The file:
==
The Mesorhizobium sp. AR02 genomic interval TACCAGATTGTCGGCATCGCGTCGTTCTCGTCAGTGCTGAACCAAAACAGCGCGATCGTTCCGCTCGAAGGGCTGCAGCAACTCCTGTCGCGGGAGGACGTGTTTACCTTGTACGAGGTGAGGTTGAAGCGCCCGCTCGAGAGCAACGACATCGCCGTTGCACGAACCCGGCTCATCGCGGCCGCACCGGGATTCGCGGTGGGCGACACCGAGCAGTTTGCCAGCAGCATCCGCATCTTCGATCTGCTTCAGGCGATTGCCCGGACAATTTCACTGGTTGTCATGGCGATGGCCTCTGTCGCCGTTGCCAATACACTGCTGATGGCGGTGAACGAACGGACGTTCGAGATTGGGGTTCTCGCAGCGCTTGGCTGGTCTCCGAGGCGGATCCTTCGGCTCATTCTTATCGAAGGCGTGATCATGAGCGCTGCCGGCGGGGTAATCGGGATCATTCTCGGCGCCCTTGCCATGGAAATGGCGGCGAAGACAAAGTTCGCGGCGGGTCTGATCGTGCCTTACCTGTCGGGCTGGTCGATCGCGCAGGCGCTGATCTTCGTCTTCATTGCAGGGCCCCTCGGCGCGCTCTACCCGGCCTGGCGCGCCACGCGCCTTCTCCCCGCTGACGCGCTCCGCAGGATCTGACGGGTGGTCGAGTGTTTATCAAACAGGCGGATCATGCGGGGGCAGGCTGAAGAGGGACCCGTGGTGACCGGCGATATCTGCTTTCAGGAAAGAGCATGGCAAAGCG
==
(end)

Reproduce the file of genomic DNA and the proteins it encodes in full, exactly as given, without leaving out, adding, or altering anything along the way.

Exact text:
The Mesorhizobium sp. AR02 genomic interval TACCAGATTGTCGGCATCGCGTCGTTCTCGTCAGTGCTGAACCAAAACAGCGCGATCGTTCCGCTCGAAGGGCTGCAGCAACTCCTGTCGCGGGAGGACGTGTTTACCTTGTACGAGGTGAGGTTGAAGCGCCCGCTCGAGAGCAACGACATCGCCGTTGCACGAACCCGGCTCATCGCGGCCGCACCGGGATTCGCGGTGGGCGACACCGAGCAGTTTGCCAGCAGCATCCGCATCTTCGATCTGCTTCAGGCGATTGCCCGGACAATTTCACTGGTTGTCATGGCGATGGCCTCTGTCGCCGTTGCCAATACACTGCTGATGGCGGTGAACGAACGGACGTTCGAGATTGGGGTTCTCGCAGCGCTTGGCTGGTCTCCGAGGCGGATCCTTCGGCTCATTCTTATCGAAGGCGTGATCATGAGCGCTGCCGGCGGGGTAATCGGGATCATTCTCGGCGCCCTTGCCATGGAAATGGCGGCGAAGACAAAGTTCGCGGCGGGTCTGATCGTGCCTTACCTGTCGGGCTGGTCGATCGCGCAGGCGCTGATCTTCGTCTTCATTGCAGGGCCCCTCGGCGCGCTCTACCCGGCCTGGCGCGCCACGCGCCTTCTCCCCGCTGACGCGCTCCGCAGGATCTGACGGGTGGTCGAGTGTTTATCAAACAGGCGGATCATGCGGGGGCAGGCTGAAGAGGGACCCGTGGTGACCGGCGATATCTGCTTTCAGGAAAGAGCATGGCAAAGCG